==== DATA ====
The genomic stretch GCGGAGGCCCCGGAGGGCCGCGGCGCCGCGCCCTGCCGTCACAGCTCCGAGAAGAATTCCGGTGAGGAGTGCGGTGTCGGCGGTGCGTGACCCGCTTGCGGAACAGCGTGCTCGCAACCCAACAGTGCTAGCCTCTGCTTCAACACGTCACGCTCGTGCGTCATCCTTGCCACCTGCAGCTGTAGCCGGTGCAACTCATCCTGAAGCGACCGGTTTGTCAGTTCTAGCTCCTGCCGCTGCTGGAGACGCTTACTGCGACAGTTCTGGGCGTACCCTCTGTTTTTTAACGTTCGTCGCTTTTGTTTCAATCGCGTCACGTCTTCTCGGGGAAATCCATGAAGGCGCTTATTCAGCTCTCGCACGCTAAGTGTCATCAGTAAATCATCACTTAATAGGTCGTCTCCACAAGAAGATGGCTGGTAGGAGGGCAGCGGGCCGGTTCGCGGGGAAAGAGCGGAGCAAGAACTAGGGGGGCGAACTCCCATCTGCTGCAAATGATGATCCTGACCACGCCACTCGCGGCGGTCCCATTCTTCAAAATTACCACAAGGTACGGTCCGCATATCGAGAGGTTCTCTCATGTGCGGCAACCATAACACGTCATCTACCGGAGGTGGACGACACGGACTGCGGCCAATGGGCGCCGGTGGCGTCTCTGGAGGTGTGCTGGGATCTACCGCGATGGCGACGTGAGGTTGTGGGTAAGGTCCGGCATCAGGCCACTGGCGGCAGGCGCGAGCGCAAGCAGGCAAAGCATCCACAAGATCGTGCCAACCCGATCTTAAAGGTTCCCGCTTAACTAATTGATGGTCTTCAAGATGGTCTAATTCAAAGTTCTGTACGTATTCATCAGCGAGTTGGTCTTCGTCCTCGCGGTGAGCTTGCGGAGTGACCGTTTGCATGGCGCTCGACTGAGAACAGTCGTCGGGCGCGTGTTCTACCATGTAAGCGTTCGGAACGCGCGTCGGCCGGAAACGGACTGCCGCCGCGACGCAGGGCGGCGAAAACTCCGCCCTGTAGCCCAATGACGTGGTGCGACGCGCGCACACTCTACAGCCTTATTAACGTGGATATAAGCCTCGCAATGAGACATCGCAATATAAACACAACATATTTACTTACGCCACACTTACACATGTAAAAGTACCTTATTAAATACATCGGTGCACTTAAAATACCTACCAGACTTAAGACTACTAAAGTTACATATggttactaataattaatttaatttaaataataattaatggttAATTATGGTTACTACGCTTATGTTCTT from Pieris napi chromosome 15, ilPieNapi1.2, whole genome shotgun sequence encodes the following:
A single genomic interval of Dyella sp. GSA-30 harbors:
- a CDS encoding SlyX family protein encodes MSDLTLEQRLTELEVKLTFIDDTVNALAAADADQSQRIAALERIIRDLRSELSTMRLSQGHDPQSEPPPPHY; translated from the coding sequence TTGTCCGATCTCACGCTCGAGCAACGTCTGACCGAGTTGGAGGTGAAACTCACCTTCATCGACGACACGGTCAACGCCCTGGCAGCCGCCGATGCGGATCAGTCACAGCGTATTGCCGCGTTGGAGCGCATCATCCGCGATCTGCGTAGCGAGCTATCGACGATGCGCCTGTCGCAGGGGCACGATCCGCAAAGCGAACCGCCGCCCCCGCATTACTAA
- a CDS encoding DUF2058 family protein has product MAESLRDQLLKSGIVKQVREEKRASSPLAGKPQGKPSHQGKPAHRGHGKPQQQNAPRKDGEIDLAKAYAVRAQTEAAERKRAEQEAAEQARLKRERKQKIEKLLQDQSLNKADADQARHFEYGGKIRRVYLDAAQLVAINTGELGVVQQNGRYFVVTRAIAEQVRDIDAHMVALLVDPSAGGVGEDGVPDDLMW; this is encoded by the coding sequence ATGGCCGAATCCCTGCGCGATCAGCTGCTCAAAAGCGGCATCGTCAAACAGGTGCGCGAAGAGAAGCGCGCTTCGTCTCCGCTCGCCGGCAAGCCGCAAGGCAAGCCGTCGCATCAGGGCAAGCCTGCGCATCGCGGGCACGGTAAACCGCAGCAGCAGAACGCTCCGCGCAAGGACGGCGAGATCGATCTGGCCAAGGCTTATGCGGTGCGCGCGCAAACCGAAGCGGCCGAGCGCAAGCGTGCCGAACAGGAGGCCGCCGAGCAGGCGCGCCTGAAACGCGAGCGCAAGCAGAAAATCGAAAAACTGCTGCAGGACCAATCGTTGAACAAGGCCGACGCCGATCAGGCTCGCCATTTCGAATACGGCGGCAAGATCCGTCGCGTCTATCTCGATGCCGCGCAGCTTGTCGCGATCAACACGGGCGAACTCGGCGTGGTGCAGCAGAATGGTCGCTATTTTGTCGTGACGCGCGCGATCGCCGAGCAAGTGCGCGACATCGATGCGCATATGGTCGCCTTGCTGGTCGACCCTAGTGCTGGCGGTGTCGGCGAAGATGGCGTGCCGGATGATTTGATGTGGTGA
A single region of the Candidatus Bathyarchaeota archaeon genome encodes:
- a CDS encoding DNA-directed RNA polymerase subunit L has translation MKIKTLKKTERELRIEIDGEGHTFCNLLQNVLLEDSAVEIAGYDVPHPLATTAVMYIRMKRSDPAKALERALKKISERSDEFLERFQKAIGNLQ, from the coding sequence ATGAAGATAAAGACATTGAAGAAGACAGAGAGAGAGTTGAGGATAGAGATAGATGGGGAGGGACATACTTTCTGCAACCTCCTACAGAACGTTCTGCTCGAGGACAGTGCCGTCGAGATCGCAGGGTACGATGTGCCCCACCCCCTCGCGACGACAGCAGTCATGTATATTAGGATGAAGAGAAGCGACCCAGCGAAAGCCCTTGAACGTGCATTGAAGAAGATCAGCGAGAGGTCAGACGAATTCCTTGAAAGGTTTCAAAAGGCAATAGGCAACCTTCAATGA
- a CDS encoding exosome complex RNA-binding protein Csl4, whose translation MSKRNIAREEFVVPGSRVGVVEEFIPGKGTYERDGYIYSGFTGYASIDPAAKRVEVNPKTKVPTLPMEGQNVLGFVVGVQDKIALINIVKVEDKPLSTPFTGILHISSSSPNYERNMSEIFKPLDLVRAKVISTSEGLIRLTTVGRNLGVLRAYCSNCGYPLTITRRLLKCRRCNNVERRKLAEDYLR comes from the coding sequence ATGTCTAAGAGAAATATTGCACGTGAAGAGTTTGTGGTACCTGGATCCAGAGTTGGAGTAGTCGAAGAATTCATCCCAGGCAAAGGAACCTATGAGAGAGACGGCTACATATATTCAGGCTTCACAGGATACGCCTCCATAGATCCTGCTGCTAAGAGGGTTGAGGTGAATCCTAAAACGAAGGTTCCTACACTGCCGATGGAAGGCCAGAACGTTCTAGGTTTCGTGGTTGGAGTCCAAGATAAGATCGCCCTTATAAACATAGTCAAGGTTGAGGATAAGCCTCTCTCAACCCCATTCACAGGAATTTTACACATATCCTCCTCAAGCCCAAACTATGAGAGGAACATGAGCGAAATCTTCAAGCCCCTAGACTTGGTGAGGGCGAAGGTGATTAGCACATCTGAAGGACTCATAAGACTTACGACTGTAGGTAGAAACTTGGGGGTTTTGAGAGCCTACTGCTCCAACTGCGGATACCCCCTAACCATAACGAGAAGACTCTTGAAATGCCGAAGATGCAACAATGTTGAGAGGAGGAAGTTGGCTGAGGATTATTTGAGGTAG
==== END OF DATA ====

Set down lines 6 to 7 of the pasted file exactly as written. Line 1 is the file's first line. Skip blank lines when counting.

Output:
- a CDS encoding DNA-directed RNA polymerase subunit L has translation MKIKTLKKTERELRIEIDGEGHTFCNLLQNVLLEDSAVEIAGYDVPHPLATTAVMYIRMKRSDPAKALERALKKISERSDEFLERFQKAIGNLQ, from the coding sequence ATGAAGATAAAGACATTGAAGAAGACAGAGAGAGAGTTGAGGATAGAGATAGATGGGGAGGGACATACTTTCTGCAACCTCCTACAGAACGTTCTGCTCGAGGACAGTGCCGTCGAGATCGCAGGGTACGATGTGCCCCACCCCCTCGCGACGACAGCAGTCATGTATATTAGGATGAAGAGAAGCGACCCAGCGAAAGCCCTTGAACGTGCATTGAAGAAGATCAGCGAGAGGTCAGACGAATTCCTTGAAAGGTTTCAAAAGGCAATAGGCAACCTTCAATGA
- a CDS encoding exosome complex RNA-binding protein Csl4, whose translation MSKRNIAREEFVVPGSRVGVVEEFIPGKGTYERDGYIYSGFTGYASIDPAAKRVEVNPKTKVPTLPMEGQNVLGFVVGVQDKIALINIVKVEDKPLSTPFTGILHISSSSPNYERNMSEIFKPLDLVRAKVISTSEGLIRLTTVGRNLGVLRAYCSNCGYPLTITRRLLKCRRCNNVERRKLAEDYLR comes from the coding sequence ATGTCTAAGAGAAATATTGCACGTGAAGAGTTTGTGGTACCTGGATCCAGAGTTGGAGTAGTCGAAGAATTCATCCCAGGCAAAGGAACCTATGAGAGAGACGGCTACATATATTCAGGCTTCACAGGATACGCCTCCATAGATCCTGCTGCTAAGAGGGTTGAGGTGAATCCTAAAACGAAGGTTCCTACACTGCCGATGGAAGGCCAGAACGTTCTAGGTTTCGTGGTTGGAGTCCAAGATAAGATCGCCCTTATAAACATAGTCAAGGTTGAGGATAAGCCTCTCTCAACCCCATTCACAGGAATTTTACACATATCCTCCTCAAGCCCAAACTATGAGAGGAACATGAGCGAAATCTTCAAGCCCCTAGACTTGGTGAGGGCGAAGGTGATTAGCACATCTGAAGGACTCATAAGACTTACGACTGTAGGTAGAAACTTGGGGGTTTTGAGAGCCTACTGCTCCAACTGCGGATACCCCCTAACCATAACGAGAAGACTCTTGAAATGCCGAAGATGCAACAATGTTGAGAGGAGGAAGTTGGCTGAGGATTATTTGAGGTAG